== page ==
A thickness monitor extension 68 (FIG. 5) is mounted on the hemispherical substrate support 24 to provide monitor head 67 unobstructed access to the ablated plume through monitor head opening 283 (not seen). During the deposition process, target material is deposited on the monitor head 67 at substantially the same rate as on substrate 26. The monitor head 67 is thereby used to indirectly determine the thickness of the film deposited on the substrate 26. The system performs well when a line from the target material to the thickness monitor head 67 forms an angle of about 95° with the incident laser beam 28. The substrate 26 and the thickness monitor head 67 are preferably mounted on the hemispherical substrate holder 24 within a 30° to 40° solid angle cone formed normal to the target material. Water cooling lines 69, 71 are provided for maintaining the monitor head 67 at the desired temperature. The stainless steel flexible bellows 80 connects the water lines to the exterior and allows for adjustment of the height of carriage 200. The thickness monitor head 67 is connected by a suitable signal line (not shown) to an electrical connector 70 (FIG. 2). The thickness monitor may be an STM-100 monitor marketed by SYCON INSTRUMENTS or equivalent.
A thermocouple 72 (FIG. 5) is used to monitor the temperature of the semiconductor substrate 26. The thermocouple 72 is connected to a second connector 74 (FIG. 2) by a suitable signal line (not illustrated).
Tungsten quartz halogen lamps 76 (FIG. 5) may be used to heat the substrate 26. In the illustrated embodiment, the lamps 76 are powerful enough to heat the substrate 26 to a temperature of up to 900° C., but lower temperatures would be used to form ferroelectric thin film devices on thermally sensitive substrates. Electrical power for the lamps 76 is supplied through insulated flexible cables 78 and a connector 74.
An advantage of the flexibility of the cables 78 is that the lamps 76 along with the target material support system 22 may be moved up and down relative to the chamber 20 to focus the beam 28 and/or to remove the chamber 20 from the vacuum system 56, as described in more detail below.
A heat shield/reflector 84 surrounds the lamps 76. As illustrated in FIG. 5, the heat shield/reflector 84 is rigidly connected to the hemispherical member 24 by a support plate 86 and suitable posts 88.
Referring now to FIGS. 6 and 7, the target pellets may be supported on individual target platforms 100, 102, 104. When, for example, the system 10 is used to form a PZT structure, PbO pellets are located on the first platform 100, ZrO2 pellets are located on the second platform 102, and TiO2 pellets are located on the third platform 104. The target platforms 100, 102, 104 are mounted at the center of the chamber 20 and each can be positioned to form an angle of about 45° with respect to the substantially vertical laser beam 28.
As illustrated in FIGS. 6 and 7, the target material support system 22 includes means for controlled movement of the target platforms 100, 102, 104 so that the desired type of target material is ablated at the desired times and so that the laser beam 28 is always incident on fresh target material.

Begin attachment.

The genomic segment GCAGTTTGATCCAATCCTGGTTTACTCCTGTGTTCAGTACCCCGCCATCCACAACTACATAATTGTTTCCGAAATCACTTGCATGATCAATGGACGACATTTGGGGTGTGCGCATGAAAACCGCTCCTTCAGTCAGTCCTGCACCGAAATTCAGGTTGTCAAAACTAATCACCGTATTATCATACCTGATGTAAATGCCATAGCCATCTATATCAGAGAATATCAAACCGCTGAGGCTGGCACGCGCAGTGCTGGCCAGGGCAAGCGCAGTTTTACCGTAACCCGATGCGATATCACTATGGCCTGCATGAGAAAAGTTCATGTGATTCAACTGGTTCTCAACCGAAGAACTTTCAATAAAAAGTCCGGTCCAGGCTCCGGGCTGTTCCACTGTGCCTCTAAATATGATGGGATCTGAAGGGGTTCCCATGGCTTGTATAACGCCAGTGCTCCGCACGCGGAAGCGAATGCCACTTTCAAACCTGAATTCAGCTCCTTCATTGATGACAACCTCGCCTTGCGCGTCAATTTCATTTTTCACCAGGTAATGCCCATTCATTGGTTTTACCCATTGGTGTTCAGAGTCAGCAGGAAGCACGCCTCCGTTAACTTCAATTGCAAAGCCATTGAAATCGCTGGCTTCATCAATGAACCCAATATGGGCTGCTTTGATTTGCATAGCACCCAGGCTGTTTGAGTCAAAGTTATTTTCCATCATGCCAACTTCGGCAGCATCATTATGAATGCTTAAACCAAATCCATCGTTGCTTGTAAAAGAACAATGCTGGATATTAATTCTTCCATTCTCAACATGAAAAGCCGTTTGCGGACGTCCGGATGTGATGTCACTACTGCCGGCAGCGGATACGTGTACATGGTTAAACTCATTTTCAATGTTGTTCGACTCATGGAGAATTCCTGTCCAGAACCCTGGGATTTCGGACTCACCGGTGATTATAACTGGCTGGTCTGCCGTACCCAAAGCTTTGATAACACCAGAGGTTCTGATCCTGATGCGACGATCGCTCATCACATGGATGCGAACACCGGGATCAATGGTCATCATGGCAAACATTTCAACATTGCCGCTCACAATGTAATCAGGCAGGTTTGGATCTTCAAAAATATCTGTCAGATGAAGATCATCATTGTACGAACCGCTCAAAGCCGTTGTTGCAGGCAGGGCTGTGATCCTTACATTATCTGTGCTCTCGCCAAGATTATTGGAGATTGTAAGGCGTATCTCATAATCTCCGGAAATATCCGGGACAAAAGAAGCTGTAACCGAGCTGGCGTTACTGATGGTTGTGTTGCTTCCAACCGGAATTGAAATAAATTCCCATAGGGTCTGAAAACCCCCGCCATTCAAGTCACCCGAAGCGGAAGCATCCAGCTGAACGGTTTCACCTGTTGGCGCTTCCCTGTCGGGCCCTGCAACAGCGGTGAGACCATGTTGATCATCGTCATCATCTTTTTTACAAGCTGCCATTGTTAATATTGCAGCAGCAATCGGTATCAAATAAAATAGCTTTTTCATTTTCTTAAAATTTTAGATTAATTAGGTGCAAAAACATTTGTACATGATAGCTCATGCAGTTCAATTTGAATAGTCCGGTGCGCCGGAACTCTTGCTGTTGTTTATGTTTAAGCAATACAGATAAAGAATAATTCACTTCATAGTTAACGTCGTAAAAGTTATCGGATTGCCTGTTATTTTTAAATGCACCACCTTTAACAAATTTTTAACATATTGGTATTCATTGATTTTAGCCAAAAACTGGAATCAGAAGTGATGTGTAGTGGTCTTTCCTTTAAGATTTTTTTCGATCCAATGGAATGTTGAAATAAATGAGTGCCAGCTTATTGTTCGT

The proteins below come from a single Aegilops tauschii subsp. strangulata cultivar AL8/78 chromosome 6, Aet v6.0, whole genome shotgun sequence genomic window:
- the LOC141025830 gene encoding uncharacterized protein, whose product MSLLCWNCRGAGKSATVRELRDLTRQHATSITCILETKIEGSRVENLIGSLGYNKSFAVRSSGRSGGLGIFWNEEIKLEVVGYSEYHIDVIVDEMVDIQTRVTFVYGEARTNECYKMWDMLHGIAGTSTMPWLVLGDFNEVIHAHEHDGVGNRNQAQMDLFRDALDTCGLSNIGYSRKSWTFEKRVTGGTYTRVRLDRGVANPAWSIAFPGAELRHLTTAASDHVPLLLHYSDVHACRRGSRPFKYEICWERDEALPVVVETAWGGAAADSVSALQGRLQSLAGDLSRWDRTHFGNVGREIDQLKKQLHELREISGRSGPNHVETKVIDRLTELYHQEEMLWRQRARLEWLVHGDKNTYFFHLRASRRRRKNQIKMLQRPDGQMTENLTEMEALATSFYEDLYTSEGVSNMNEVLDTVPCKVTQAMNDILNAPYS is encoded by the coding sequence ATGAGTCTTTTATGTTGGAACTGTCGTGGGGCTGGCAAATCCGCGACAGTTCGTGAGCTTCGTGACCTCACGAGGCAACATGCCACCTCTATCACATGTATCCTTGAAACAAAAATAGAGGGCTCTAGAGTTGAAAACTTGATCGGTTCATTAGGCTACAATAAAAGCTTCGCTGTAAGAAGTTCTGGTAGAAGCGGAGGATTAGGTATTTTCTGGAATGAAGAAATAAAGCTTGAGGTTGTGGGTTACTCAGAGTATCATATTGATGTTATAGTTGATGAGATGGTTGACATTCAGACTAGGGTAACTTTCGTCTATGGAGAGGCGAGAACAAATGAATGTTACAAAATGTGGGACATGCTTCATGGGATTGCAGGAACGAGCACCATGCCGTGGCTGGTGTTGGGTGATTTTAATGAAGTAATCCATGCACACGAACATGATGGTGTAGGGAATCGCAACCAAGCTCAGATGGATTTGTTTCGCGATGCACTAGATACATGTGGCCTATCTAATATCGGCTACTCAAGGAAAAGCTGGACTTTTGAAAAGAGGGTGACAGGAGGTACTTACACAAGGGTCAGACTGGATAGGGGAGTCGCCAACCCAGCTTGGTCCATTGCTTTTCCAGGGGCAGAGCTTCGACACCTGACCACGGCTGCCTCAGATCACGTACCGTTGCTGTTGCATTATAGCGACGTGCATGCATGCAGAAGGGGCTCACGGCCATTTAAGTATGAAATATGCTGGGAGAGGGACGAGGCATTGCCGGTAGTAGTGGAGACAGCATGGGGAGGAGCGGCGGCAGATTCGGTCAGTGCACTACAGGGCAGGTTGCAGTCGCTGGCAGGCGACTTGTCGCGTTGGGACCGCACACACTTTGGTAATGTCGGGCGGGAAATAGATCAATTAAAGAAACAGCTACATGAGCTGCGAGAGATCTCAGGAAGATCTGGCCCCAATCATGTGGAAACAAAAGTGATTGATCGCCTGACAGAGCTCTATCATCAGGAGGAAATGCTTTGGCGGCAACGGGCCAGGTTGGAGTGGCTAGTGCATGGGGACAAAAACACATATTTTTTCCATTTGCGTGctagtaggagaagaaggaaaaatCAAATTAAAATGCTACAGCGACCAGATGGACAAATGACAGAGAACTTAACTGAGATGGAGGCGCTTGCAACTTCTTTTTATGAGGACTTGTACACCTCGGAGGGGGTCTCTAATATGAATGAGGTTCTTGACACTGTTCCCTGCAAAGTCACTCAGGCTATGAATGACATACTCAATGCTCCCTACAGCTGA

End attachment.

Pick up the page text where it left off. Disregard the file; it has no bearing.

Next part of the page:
The target platforms rotating means includes planet gears 106, 108, 110 and a sun gear 112. The sun gear 112 meshes with the planet gears 106, 108, 110. The planet gears 106, 108, 110 are rotatably supported by respective bearings 114, 116, only two of which are visible in FIG. 7. The third target platform 104 and its associated planet gear 110 and bearing are not shown in FIG. 7 for purposes of clarity.
The three bearings 114, 116 are positioned on and rotate together with a multi-target rotation table 118. For purposes of clarity, only the circular periphery of the table 118 is shown in FIG. 6. Preferably, the table 118 is tilted to an angle of about 45° with respect to the laser beam 28. The table 118 is shown in a horizontal position in FIG. 7 solely for purposes of clarity.
The sun gear 112 is rotated by a target rotational shaft 120, a worm gear system 122 and a central shaft 124. Rotation of the shaft 120 causes the worm gear system 122 to rotate the central shaft 124. The central shaft 124 rotates the sun gear 112, which meshes with the planet gears 106, 108, 110 to rotate the target platforms 100, 102, 104. The target rotational shaft 120 is supported for rotation by a suitable bearing 126.
The multi-target rotation table 118 is rotated through 120° angles around the central shaft 124 by a target select shaft 128 and first and second pinion gears 130, 132. The axis of the central shaft 124 is substantially parallel to the axes of rotation for the target platforms 100, 102, 104. The second pinion gear 132 meshes with the first pinion gear 130 and is fixed with respect to the table 118. Therefore, rotation of the target select shaft 128 causes the table 118 (and the target platforms 100, 102, 104) to rotate around the central shaft 124.
The target select shaft 128 is supported for rotation by bearings 134, 136. The bearings 134, 136 are in turn fixed on a platform 138. A third pinion gear 140 is provided on suitable bearings 142, 144, also fixed on the platform 138, for stabilizing the second pinion gear 132. For purposes of clarity, the platform 138 is not shown in FIG. 6.